My mom has always wanted for our family to take the Orient Express from China, through Russia, to Europe. I don't think we were ever very close to doing it, but she did get excited when I went through a phase of obsession with the Czech Republic and tasked me with planning a trip there (oh, homeschooling). Being a freshman in high school at the time, I had very little idea of how to do something like that, and soon got quite frustrated and nothing ever came of it. But as generally goes with parenting (as I'm coming to realize), that sounds like a great idea to me, 8 years later! Well, at least the part about planning a dream trip. [above image]
So far, Jonas and I haven't made it outside of the U.S. since being married, and even the one out of state trip we made to Nebraska was more difficult than expected, with Ishmael in tow. Until we have better means of traveling as a family, I'd like to plan several of the trips from my arm chair at home.
The first destination I've picked is the island of Curaçao. When we lived in China, there was a woman from Curaçao who ran a restaurant called The Vine, whose head chef was also from Curaçao. Eating out was almost always too pricey for my family (with 5 kids on missionary support), but my mom would occasionally take me to the Vine and my favorite thing was this brown rice dish that would come as a side to the meat. I went looking for a recipe for that rice (assuming it was a Curaçao standard) the other day, and though I found nothing like it, I was enchanted with Curaçao in its own right.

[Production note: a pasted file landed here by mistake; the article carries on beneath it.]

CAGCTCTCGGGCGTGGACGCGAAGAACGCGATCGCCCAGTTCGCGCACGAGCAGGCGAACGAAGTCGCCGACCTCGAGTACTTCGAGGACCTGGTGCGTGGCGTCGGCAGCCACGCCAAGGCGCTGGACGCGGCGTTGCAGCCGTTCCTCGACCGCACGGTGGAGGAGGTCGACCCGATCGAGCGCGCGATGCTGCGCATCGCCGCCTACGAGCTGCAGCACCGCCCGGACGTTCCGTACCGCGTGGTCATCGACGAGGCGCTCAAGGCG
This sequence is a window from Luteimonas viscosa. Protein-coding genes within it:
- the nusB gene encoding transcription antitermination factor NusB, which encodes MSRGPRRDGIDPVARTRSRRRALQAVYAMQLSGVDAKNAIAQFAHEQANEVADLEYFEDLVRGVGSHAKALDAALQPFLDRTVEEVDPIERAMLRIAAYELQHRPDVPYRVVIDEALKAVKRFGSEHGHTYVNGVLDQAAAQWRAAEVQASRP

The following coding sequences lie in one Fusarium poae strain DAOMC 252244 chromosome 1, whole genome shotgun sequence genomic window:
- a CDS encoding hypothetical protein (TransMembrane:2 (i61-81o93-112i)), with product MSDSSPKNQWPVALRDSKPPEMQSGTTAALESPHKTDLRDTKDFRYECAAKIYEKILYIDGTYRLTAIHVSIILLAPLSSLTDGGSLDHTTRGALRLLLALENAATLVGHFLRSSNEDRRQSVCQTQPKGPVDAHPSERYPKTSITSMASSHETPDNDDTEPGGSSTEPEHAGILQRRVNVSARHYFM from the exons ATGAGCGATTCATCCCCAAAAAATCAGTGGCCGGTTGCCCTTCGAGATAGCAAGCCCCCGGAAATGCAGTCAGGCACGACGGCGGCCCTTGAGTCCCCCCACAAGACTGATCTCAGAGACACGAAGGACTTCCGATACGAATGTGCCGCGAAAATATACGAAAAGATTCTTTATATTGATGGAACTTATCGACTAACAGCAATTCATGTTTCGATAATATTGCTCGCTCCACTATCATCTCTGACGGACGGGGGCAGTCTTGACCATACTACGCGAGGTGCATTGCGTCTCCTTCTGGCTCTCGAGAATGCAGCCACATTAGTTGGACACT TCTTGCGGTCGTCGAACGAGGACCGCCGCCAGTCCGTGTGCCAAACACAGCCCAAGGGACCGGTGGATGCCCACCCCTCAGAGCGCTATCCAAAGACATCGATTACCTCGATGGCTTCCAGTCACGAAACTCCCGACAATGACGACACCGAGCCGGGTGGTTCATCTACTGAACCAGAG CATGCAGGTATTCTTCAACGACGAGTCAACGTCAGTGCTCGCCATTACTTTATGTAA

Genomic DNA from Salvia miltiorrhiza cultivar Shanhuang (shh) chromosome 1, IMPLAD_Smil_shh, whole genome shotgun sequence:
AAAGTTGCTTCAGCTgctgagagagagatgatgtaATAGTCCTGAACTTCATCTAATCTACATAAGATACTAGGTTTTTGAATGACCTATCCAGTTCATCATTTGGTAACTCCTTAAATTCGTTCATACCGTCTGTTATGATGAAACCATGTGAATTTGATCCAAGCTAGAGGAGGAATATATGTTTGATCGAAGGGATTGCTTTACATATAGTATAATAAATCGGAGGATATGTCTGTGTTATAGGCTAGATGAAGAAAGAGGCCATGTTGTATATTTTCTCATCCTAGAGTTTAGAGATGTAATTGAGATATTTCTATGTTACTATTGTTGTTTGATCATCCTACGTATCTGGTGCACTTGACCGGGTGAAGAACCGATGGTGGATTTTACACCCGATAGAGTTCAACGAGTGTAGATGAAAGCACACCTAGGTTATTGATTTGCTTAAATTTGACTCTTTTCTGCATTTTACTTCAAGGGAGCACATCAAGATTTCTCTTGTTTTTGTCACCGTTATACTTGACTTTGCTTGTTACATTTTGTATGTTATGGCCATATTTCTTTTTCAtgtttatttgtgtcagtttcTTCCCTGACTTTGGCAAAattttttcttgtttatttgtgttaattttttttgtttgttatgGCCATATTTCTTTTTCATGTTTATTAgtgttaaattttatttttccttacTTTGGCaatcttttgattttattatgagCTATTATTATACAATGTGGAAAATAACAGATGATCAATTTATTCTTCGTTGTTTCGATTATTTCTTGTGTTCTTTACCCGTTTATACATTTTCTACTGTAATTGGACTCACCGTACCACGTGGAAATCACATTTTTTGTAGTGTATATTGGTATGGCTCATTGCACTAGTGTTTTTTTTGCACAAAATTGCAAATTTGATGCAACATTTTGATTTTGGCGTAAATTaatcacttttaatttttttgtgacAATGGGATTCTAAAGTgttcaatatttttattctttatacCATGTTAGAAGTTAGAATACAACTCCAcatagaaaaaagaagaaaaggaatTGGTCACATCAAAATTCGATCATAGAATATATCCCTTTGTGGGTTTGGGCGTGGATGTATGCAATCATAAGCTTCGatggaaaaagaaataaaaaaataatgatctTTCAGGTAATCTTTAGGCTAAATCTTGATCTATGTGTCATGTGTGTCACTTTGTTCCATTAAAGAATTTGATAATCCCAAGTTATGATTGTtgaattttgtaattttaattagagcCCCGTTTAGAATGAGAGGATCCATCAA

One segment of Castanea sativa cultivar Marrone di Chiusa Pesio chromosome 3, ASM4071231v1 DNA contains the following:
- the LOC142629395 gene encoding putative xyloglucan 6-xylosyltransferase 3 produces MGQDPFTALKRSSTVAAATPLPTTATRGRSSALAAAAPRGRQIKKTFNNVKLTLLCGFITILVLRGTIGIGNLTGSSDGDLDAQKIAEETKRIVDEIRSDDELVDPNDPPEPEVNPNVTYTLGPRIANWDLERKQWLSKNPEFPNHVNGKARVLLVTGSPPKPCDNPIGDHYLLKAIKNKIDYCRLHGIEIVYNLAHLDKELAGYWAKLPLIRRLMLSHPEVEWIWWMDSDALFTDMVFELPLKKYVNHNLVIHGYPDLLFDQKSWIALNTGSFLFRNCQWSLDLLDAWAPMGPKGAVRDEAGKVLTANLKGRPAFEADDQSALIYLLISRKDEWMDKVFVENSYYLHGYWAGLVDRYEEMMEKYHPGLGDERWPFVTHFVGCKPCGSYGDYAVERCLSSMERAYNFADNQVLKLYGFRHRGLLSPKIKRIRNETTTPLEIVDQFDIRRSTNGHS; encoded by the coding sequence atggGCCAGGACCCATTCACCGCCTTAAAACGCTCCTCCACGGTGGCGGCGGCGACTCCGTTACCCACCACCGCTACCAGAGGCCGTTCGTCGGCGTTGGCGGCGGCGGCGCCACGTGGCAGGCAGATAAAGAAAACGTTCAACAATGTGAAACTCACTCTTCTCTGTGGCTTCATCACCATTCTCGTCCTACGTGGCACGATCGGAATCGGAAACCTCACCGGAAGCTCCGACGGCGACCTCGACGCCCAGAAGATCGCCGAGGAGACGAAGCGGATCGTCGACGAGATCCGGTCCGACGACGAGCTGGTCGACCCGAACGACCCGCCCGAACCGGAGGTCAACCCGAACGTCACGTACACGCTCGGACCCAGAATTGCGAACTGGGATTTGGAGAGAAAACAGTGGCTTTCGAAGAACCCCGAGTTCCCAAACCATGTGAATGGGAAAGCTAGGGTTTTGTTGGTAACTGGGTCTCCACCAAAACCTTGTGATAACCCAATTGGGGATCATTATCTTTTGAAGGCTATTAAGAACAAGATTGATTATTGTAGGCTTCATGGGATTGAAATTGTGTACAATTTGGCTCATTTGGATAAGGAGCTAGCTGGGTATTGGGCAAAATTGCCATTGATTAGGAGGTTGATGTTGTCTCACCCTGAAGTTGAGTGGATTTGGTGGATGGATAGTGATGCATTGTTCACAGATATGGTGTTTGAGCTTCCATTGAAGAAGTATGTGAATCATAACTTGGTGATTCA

Curaçao, situated just north of the Venezuelan coast, is one of the less touristy islands in the Caribbean because it has a thriving economy and therefore does not depend on entertaining visitors (source). One of the coolest things about Curaçao is all the Dutch influence, dating back to the 1600s when the Dutch first occupied the island, though the presence of both the Dutch, Spaniards, and French was not limited to architecture, but sadly fostered a large market for slaves between West Africa and America. As a result, there are many old plantations on the island. The range of cultural influences over the years is pretty incredible, including Lebanese refugees and a large Jewish population from the Netherlands (source). It seems like the perfect blend of man-made architecture and beaches of paradise. (images: 1, 2)
What I'd bring: With my ever-practical (lolz) fashion sense, I'd take a bunch of flowy Stella Jean inspired maxi dresses, sandals and a bright nail polish (because I have a lot of chances to paint my nails with a toddler), definitely a sun hat and sunscreen, a pool torpedo for my boys (definitely check it in your luggage), and Rafael Sabatini's "Chronicles of Captain Blood" - Curaçao has history with both the Spanish and pirates! - for the beach (forget reading on the plane with a baby). [See image credits here]